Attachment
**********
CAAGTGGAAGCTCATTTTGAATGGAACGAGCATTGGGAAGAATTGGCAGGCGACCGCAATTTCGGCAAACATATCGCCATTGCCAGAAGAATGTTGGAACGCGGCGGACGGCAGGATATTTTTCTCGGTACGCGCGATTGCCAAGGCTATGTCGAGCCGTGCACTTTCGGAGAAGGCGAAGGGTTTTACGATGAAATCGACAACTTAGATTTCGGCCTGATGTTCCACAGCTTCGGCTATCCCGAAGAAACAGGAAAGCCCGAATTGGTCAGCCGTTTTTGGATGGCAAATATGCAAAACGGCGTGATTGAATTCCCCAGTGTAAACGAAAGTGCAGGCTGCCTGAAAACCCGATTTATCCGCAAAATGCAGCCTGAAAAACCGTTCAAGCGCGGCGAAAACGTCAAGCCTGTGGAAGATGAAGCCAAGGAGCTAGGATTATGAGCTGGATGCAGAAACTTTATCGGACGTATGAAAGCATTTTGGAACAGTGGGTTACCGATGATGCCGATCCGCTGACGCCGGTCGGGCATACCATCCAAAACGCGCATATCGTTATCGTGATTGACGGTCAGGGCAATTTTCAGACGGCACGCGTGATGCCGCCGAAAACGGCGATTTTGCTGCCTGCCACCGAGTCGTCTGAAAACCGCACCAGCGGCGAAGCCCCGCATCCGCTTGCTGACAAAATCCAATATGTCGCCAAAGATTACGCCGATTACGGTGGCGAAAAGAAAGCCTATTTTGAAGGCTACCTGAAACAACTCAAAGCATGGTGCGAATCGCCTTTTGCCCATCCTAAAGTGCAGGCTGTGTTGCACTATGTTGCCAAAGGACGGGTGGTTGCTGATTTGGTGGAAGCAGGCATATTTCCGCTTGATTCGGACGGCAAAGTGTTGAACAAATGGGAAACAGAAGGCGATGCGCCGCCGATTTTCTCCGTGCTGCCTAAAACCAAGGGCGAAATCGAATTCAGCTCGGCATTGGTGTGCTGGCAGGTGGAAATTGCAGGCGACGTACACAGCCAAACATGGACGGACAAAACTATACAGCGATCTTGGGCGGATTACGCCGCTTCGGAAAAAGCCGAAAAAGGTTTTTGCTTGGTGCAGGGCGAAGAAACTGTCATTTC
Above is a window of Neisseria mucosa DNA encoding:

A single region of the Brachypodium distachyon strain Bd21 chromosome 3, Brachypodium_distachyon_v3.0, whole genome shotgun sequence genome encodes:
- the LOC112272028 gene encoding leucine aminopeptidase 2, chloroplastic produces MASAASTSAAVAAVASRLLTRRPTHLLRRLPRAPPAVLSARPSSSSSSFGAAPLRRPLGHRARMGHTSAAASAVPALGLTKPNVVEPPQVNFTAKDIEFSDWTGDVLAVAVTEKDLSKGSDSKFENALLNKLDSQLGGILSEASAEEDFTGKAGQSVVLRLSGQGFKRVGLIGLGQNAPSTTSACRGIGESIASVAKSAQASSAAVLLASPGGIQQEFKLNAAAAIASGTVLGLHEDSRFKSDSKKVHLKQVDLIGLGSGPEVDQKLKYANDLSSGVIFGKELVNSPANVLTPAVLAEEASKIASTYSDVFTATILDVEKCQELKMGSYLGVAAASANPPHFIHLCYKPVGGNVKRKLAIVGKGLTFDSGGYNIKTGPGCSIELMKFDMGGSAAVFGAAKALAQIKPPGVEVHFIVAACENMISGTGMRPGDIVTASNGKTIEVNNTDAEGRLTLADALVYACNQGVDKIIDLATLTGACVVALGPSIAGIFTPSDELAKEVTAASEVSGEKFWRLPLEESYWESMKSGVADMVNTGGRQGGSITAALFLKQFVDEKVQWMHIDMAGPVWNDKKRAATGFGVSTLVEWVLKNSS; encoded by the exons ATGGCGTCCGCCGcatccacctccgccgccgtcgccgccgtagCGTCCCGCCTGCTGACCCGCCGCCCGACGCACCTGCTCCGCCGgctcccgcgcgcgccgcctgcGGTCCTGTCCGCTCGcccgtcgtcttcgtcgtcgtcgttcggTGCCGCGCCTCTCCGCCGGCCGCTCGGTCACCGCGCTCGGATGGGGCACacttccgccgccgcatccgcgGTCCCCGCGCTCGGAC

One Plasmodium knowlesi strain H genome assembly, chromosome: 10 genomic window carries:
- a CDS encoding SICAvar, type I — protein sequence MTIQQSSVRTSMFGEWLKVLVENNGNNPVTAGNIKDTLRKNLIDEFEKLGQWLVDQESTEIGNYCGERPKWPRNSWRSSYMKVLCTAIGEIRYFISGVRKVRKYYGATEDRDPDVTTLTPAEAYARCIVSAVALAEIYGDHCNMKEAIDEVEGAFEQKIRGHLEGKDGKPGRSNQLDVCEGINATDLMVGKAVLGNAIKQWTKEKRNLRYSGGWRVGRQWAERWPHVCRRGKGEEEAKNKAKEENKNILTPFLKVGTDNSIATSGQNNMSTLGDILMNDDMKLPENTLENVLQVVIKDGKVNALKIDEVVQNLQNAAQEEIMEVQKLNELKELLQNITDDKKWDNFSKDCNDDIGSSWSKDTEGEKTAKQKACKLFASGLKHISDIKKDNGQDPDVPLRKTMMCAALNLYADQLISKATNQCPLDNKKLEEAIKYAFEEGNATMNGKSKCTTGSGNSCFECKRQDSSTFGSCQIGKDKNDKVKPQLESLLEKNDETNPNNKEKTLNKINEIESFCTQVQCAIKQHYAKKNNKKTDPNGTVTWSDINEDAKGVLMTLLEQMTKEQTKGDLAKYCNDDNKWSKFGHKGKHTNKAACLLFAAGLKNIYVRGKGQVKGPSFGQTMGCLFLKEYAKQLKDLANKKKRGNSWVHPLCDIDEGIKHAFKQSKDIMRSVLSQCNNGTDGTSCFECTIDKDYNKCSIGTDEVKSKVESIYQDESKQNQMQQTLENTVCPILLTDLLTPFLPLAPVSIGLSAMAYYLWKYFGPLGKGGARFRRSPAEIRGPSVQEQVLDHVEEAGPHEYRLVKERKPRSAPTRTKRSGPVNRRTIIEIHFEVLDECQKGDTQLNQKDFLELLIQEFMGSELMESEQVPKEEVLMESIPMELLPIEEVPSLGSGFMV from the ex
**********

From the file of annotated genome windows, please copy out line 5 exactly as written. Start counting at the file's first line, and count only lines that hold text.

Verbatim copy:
One Plasmodium knowlesi strain H genome assembly, chromosome: 10 genomic window carries: